Coupes catch the eye - and checkbook - of upscale car crowd
``Don't mind me,'' says the shopper, bundles in hand. ``I'm just looking at your car.'' ``Go to it,'' I reply as he studies it from headlights to tailpipe.Skip to next paragraph
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``Nice, nice,'' he nods, and walks away.
Now he may never buy a Chrysler LeBaron coupe, but at least the car caught his eye, and he took the time to satisfy his curiosity. The LeBaron coupe is getting that kind of response from people I've never met before. So are the other long-on-style coupes - not only those built by Detroit, but those produced by the Europeans and Japanese as well.
Prices are scattered all over the lot. They range from less than $10,000 for a base-level Chevrolet Beretta coupe to $60,000 and more for some of the high-level West German luxo-cars with their European pedigrees.
And now, with the Japanese moving into the upscale market, the competition is going to get a whole lot tougher. Honda already has its upscale car division, Acura. And both Nissan and Toyota are moving swiftly to join the fray.
Indeed, the competition is fierce among carmakers at a time when overcapacity to produce cars is a threat to manufacturers worldwide. Depending on how much you can spend, the choice is enormous.
The sleek, rear-drive Ford Thunderbird turbo coupe, along with the Taurus, is a symbol of Ford's new direction for the late 1980s and beyond. The original two-seat Thunderbird coupe, which hit the road in 1955, was a spontaneous reaction to the national urge for ``fun motoring'' - an urge that goes on today.
Equipped with an automatically adjustable suspension, the ride and handling of the Ford T-Bird are dependable and crisp. A turbocharged, intercooled, 2.3-liter engine, plus antilock braking, gives the T-Bird coupe a commanding position on the highway.
But a larger engine, especially for lower-speed performance, should be on the ``wish list'' for the future. Per gallon mileage is in the low to mid-20s. A problem with most coupes, the T-Bird's rear-seat comfort is marginal at best, and so is the headroom.
The Chrysler LeBaron coupe offers a choice of 2.5-liter power or a turbocharged 2.2, plus standard five-speed manual transmission or optional three-speed automatic. Seat comfort is fine in front but tight in the back, and driver visibility isn't the best on the road. Equipped with Goodyear Eagle GT tires, its traction is tops on a wet roadway.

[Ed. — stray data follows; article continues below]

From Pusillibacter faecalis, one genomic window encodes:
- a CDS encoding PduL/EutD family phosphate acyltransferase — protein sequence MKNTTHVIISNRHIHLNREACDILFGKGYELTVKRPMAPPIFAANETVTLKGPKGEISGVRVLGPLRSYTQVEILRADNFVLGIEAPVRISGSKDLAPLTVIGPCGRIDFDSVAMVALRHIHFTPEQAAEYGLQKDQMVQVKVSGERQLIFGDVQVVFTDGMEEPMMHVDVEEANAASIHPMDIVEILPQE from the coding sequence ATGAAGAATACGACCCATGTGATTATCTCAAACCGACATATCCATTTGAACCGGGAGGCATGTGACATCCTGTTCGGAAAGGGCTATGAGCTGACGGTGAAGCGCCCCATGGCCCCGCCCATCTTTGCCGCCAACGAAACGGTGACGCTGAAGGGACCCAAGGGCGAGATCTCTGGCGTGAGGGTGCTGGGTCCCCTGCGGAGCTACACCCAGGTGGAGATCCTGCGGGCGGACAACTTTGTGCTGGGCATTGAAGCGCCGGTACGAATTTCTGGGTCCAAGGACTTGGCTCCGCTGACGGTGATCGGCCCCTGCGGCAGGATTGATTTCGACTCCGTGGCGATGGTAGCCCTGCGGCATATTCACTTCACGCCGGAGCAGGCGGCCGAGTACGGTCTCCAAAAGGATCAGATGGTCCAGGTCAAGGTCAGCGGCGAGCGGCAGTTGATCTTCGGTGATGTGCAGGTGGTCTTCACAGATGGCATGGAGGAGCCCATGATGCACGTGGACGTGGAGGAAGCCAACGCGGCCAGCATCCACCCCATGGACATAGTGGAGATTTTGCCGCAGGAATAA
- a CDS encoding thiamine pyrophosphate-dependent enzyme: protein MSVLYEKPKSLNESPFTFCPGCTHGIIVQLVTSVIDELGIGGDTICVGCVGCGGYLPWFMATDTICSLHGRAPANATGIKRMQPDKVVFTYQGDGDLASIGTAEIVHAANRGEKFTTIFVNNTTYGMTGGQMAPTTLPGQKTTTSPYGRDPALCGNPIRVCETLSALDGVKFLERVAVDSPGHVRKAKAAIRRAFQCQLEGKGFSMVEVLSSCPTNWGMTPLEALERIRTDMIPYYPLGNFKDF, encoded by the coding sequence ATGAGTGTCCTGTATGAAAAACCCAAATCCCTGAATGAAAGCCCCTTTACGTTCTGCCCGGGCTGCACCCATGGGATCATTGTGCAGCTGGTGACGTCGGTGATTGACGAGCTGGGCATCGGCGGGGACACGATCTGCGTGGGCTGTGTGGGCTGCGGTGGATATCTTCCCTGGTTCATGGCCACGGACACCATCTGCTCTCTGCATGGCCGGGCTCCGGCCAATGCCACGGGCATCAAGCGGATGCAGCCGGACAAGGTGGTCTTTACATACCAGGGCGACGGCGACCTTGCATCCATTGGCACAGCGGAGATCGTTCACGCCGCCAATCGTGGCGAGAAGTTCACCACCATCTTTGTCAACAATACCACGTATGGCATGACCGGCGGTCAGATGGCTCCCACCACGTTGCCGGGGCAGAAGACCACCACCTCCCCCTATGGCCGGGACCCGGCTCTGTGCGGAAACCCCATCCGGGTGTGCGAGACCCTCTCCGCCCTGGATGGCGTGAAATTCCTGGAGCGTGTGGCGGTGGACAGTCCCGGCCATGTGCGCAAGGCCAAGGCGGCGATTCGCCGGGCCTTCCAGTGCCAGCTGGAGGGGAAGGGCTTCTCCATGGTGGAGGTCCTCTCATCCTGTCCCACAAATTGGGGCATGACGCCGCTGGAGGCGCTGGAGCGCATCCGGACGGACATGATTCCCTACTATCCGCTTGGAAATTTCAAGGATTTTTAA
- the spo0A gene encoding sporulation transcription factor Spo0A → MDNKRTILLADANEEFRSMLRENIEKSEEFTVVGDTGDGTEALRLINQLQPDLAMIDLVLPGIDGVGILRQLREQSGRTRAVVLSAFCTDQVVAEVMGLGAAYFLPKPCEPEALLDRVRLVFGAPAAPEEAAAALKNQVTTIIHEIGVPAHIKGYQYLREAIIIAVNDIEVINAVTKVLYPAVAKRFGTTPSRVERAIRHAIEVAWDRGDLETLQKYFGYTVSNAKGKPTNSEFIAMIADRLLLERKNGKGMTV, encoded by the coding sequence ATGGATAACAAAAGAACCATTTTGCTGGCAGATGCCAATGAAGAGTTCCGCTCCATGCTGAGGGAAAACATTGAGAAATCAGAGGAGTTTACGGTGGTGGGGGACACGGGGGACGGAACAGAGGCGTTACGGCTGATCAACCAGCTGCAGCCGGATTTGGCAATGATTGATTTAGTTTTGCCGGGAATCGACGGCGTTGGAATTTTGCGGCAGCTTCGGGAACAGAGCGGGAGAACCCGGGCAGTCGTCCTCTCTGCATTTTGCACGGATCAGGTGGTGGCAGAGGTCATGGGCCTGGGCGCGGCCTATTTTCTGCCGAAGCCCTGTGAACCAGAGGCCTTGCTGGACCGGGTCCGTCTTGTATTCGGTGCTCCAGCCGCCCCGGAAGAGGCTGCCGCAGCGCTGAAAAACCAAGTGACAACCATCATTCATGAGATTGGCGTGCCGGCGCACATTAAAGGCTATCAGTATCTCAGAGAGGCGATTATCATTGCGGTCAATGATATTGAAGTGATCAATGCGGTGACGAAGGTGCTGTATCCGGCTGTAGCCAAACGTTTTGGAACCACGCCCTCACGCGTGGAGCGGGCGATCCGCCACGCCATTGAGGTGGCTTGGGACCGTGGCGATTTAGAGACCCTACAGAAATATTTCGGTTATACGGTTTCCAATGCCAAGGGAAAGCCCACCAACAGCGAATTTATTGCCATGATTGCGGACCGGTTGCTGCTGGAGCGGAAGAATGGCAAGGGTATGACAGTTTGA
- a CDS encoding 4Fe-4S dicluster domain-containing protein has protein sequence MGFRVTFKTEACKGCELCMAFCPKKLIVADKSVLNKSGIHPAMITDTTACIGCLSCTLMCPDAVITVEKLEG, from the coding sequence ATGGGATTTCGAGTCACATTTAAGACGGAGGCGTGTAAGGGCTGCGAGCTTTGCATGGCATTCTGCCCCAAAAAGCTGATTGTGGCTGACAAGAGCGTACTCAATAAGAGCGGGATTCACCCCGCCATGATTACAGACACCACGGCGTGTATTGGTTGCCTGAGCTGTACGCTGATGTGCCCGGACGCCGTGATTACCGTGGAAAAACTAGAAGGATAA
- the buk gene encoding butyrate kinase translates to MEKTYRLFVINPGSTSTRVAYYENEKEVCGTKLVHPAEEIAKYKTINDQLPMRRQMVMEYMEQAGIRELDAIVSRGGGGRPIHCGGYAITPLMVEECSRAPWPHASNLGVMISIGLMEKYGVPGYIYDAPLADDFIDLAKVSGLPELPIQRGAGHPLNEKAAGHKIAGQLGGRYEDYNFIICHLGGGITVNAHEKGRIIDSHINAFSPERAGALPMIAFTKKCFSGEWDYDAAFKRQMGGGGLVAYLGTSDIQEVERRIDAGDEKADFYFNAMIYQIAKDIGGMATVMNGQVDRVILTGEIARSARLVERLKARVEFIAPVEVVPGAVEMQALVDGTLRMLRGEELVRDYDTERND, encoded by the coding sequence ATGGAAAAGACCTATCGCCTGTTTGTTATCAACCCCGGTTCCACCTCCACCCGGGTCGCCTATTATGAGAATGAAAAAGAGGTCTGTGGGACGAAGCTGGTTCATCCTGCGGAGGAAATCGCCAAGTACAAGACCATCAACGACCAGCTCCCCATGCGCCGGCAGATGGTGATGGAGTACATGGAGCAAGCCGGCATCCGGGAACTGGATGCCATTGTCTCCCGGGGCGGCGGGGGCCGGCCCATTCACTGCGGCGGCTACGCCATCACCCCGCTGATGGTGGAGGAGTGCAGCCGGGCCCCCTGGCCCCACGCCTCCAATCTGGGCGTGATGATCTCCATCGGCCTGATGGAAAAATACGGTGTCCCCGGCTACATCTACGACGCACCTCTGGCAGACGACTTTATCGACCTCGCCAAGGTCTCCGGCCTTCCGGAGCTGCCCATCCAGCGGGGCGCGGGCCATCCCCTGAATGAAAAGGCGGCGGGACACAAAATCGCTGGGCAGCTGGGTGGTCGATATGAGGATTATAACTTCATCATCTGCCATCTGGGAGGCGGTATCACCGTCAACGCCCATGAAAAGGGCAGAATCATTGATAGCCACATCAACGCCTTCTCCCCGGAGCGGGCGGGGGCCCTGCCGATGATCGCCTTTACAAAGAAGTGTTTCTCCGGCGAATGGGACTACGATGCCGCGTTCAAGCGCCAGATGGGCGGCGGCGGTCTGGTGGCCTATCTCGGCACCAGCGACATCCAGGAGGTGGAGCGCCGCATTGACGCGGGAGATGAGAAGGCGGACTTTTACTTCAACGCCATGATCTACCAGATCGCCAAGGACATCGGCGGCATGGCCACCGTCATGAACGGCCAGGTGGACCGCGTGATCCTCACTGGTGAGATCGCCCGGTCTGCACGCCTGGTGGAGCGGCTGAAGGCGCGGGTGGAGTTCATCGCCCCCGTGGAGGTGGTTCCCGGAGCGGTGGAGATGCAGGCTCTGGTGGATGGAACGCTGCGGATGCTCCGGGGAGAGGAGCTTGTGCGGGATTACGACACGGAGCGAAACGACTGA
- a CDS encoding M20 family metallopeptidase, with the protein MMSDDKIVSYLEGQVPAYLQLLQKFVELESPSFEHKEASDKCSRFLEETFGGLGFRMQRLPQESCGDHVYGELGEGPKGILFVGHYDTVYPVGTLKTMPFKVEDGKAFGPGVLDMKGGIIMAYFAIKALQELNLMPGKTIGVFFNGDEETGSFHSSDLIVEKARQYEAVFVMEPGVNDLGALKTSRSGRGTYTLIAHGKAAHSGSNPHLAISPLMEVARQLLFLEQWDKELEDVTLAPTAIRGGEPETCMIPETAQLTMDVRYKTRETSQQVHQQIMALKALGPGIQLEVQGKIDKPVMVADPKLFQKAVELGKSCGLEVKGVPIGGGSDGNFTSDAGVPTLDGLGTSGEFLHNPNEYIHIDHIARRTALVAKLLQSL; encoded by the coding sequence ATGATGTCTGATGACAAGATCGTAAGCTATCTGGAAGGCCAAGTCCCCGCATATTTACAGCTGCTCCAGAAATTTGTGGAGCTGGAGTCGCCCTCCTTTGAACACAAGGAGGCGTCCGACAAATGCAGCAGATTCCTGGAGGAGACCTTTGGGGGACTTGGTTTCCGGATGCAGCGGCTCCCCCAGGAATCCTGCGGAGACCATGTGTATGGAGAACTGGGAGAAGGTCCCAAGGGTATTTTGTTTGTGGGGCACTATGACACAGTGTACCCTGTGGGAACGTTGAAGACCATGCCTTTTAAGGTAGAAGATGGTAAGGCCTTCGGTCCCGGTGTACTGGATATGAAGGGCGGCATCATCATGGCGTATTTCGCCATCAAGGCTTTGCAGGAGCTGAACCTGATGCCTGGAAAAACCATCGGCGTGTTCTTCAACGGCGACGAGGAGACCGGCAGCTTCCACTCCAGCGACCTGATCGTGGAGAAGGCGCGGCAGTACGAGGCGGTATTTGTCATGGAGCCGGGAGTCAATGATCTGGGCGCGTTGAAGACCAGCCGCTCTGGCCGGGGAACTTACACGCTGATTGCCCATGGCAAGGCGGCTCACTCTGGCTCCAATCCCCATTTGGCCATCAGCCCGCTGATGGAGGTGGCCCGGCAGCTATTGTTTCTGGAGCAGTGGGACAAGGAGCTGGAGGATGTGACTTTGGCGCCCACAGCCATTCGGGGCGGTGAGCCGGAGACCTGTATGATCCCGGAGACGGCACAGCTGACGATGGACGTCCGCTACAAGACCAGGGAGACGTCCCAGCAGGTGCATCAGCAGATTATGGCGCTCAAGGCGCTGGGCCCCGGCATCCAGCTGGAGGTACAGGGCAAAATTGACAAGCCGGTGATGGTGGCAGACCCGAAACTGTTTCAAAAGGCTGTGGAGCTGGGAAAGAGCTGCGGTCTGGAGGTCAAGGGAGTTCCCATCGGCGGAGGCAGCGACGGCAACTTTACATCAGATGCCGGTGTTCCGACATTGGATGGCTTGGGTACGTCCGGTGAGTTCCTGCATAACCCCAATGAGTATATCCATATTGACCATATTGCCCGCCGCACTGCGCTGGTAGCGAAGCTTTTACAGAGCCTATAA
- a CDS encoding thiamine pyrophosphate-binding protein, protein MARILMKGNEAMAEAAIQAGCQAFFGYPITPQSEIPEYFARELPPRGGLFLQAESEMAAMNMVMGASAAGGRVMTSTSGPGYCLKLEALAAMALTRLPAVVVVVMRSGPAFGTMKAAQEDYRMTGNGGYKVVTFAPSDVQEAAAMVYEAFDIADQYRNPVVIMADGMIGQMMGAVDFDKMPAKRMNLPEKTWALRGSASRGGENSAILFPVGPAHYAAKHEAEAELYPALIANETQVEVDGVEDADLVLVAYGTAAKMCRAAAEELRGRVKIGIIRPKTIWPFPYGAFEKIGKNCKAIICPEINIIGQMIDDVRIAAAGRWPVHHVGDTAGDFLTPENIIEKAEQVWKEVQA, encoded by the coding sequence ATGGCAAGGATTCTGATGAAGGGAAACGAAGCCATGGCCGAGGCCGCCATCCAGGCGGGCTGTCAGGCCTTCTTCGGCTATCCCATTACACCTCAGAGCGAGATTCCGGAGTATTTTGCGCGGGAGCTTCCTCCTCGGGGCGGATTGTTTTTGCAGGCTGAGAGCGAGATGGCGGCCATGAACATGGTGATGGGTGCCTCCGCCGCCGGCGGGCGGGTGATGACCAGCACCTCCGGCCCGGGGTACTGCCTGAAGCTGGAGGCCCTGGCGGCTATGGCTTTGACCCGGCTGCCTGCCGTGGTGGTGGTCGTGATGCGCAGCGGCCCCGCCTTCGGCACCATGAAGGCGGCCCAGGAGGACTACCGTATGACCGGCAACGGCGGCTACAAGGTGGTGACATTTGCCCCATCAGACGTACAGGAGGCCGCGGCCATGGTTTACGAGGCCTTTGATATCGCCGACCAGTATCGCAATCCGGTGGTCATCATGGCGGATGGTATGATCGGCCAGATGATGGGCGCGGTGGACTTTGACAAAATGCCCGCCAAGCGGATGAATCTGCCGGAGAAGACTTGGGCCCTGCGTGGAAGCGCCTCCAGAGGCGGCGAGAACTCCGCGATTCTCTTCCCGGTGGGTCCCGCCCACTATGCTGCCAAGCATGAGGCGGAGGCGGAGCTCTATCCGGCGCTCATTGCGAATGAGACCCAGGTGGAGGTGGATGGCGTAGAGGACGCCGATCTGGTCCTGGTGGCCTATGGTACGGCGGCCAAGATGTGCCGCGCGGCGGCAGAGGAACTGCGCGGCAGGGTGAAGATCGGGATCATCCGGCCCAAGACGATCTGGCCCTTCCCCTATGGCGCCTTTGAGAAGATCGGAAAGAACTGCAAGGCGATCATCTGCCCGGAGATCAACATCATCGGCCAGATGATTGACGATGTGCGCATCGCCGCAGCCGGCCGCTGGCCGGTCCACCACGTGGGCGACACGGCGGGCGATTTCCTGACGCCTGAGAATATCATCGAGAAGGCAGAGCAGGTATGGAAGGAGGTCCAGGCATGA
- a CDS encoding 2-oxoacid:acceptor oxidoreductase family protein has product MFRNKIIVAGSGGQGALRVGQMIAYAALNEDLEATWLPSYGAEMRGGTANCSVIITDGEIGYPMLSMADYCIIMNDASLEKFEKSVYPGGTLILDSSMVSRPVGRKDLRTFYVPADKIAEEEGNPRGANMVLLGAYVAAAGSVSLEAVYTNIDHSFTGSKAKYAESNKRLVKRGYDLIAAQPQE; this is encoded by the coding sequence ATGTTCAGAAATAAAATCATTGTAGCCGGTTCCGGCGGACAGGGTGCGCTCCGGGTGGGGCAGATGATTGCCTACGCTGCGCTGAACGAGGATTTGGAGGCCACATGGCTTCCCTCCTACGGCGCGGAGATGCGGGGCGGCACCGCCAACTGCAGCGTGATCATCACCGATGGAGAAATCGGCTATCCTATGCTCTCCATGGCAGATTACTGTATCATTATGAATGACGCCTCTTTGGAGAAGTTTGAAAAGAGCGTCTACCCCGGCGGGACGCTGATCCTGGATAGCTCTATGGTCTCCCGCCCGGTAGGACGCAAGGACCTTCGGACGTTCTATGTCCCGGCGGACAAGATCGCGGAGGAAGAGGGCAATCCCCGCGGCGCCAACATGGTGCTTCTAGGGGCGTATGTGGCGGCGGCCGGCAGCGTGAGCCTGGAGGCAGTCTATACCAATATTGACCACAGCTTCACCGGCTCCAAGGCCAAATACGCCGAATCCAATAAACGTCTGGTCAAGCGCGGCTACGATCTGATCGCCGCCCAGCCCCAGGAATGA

With a base price of less than $12,500, the LeBaron is elegant and efficient, yet who would guess that beneath its sleek exterior lies one more rendition of Chrysler's many-faceted K-car?
And like any vehicle in the showroom, there are compromises. For one thing, you're likely to pay thousands of dollars more than the posted base price. Also, with automatic overdrive transmission, fuel economy isn't great. And electronic digital dashboard displays are standard.
Honda calls the Acura Legend coupe ``the harmonization of man and machine.'' The car is fast, it's sleek, and it's here. Honda's new coupe is hot on the tail of such competitors as the Nissan 300ZX, Toyota Supra, Cadillac's Allante and Eldorado, and the Ford T-Bird - plus such personal-luxury cars as the formidable Mercedes 560SEC and the BMW 635CSi.
The Ford T-Bird coupe and the Acura Legend coupe were named ``car of the year'' and ``import car of the year,'' respectively, by a popular auto-buff magazine.
The five-passenger Acura coupe, built by Honda, comes in three levels: standard, L, and LS. Honda's own antilock braking system (ABS) is a standard feature in both the L and LS versions.
Why not in the standard coupe as well? Obviously, cost is the answer, but can you put a price on safety? ABS makes a huge difference in swift, straightaway stops on any road surface.
Dashboard instrumentation is logical and comfortable to read. Foot controls are well placed for maximum control.
With a drag coefficient (Cd) of 0.30, the design of Honda's sports/luxury two-door is extremely fluid. Power comes from a 2.7-liter, four-valve V-6 engine, producing 161 horsepower. The Acura coupe's power appears more than enough under most highway conditions. For even quicker pickup, as befits a car of this caliber, a 24-valve system or turbo would help. The smooth underbody and low-profile headlamps, in addition to the aerodynamic shape of the car, help the Acura reach its super-low Cd number.
More and more motorists today are latching onto the sleek, two-door cars, even though they're often hard to get into and shy on space for human cargo.
But the coupes have style! That's STYLE. And that's a big component in the ``time to buy'' decision by a whole lot of motorists these days.